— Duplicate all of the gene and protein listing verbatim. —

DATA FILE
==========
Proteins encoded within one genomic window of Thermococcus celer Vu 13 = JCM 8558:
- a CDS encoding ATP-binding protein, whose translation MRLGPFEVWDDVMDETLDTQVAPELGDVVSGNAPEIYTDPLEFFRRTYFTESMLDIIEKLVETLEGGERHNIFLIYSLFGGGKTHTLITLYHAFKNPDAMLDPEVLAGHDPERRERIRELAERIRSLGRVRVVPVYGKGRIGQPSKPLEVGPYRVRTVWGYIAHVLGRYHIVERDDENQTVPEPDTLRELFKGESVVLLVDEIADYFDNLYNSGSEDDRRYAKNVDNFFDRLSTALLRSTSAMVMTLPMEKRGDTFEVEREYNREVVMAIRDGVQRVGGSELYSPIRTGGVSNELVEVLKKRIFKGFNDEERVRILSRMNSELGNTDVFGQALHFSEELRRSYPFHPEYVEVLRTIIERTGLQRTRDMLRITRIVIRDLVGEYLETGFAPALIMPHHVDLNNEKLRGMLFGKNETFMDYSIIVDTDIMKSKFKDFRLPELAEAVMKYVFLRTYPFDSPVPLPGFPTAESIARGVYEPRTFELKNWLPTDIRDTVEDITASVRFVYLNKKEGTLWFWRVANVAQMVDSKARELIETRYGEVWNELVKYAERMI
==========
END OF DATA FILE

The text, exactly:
Proteins encoded within one genomic window of Thermococcus celer Vu 13 = JCM 8558:
- a CDS encoding ATP-binding protein, whose translation MRLGPFEVWDDVMDETLDTQVAPELGDVVSGNAPEIYTDPLEFFRRTYFTESMLDIIEKLVETLEGGERHNIFLIYSLFGGGKTHTLITLYHAFKNPDAMLDPEVLAGHDPERRERIRELAERIRSLGRVRVVPVYGKGRIGQPSKPLEVGPYRVRTVWGYIAHVLGRYHIVERDDENQTVPEPDTLRELFKGESVVLLVDEIADYFDNLYNSGSEDDRRYAKNVDNFFDRLSTALLRSTSAMVMTLPMEKRGDTFEVEREYNREVVMAIRDGVQRVGGSELYSPIRTGGVSNELVEVLKKRIFKGFNDEERVRILSRMNSELGNTDVFGQALHFSEELRRSYPFHPEYVEVLRTIIERTGLQRTRDMLRITRIVIRDLVGEYLETGFAPALIMPHHVDLNNEKLRGMLFGKNETFMDYSIIVDTDIMKSKFKDFRLPELAEAVMKYVFLRTYPFDSPVPLPGFPTAESIARGVYEPRTFELKNWLPTDIRDTVEDITASVRFVYLNKKEGTLWFWRVANVAQMVDSKARELIETRYGEVWNELVKYAERMI